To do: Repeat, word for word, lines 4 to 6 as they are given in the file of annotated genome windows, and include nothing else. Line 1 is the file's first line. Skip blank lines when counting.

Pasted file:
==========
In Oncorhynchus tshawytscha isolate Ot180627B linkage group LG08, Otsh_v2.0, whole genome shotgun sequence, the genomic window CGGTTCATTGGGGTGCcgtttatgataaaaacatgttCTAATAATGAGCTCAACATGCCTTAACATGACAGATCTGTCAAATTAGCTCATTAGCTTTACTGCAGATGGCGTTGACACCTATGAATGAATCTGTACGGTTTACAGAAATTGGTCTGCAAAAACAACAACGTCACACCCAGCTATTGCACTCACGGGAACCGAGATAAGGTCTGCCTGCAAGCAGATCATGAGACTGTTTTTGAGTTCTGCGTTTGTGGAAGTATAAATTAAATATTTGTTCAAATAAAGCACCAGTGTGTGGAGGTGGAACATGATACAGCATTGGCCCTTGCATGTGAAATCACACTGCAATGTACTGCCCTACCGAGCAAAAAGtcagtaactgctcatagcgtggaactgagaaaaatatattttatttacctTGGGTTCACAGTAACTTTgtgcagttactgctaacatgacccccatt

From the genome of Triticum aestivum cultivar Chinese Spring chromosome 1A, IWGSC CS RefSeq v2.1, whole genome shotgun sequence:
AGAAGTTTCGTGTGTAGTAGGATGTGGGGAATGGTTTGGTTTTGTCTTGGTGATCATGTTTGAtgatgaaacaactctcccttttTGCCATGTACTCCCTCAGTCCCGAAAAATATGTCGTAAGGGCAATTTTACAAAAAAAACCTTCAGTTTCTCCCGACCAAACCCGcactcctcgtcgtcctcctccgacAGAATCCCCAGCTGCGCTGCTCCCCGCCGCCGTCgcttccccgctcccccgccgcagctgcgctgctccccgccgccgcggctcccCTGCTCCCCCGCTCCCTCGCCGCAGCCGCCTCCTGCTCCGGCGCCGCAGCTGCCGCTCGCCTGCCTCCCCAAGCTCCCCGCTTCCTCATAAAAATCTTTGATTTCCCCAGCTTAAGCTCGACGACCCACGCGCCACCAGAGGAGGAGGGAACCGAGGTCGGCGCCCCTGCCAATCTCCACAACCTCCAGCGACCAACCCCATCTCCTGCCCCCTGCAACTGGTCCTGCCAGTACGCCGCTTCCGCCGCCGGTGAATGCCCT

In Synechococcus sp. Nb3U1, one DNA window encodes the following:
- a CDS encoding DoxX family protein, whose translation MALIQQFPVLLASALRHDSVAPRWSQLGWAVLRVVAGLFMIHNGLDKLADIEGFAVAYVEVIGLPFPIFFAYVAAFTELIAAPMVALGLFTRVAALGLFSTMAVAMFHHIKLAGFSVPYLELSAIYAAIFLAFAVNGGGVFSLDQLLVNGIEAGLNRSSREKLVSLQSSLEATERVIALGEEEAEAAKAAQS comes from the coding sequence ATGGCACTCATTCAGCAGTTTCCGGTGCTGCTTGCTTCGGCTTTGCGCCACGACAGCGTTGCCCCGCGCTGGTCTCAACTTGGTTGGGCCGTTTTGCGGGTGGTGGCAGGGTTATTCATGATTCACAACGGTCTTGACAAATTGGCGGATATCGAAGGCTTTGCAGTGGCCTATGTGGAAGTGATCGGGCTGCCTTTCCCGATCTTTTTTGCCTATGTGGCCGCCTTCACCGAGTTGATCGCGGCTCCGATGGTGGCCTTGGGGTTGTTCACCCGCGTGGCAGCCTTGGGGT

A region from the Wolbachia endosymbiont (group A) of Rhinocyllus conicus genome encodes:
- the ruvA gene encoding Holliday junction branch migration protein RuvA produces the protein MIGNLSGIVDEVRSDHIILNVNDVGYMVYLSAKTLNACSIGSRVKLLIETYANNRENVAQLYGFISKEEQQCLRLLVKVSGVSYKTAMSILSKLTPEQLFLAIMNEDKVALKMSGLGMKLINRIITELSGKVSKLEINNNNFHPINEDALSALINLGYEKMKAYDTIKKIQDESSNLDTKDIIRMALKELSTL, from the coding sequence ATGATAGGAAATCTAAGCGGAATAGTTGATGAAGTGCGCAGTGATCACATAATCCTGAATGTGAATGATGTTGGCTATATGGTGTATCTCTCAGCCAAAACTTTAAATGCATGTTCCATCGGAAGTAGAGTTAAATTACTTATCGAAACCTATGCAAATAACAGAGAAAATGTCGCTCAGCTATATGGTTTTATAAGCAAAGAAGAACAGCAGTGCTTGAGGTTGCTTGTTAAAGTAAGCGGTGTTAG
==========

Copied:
In Synechococcus sp. Nb3U1, one DNA window encodes the following:
- a CDS encoding DoxX family protein, whose translation MALIQQFPVLLASALRHDSVAPRWSQLGWAVLRVVAGLFMIHNGLDKLADIEGFAVAYVEVIGLPFPIFFAYVAAFTELIAAPMVALGLFTRVAALGLFSTMAVAMFHHIKLAGFSVPYLELSAIYAAIFLAFAVNGGGVFSLDQLLVNGIEAGLNRSSREKLVSLQSSLEATERVIALGEEEAEAAKAAQS comes from the coding sequence ATGGCACTCATTCAGCAGTTTCCGGTGCTGCTTGCTTCGGCTTTGCGCCACGACAGCGTTGCCCCGCGCTGGTCTCAACTTGGTTGGGCCGTTTTGCGGGTGGTGGCAGGGTTATTCATGATTCACAACGGTCTTGACAAATTGGCGGATATCGAAGGCTTTGCAGTGGCCTATGTGGAAGTGATCGGGCTGCCTTTCCCGATCTTTTTTGCCTATGTGGCCGCCTTCACCGAGTTGATCGCGGCTCCGATGGTGGCCTTGGGGTTGTTCACCCGCGTGGCAGCCTTGGGGT

A region from the Wolbachia endosymbiont (group A) of Rhinocyllus conicus genome encodes: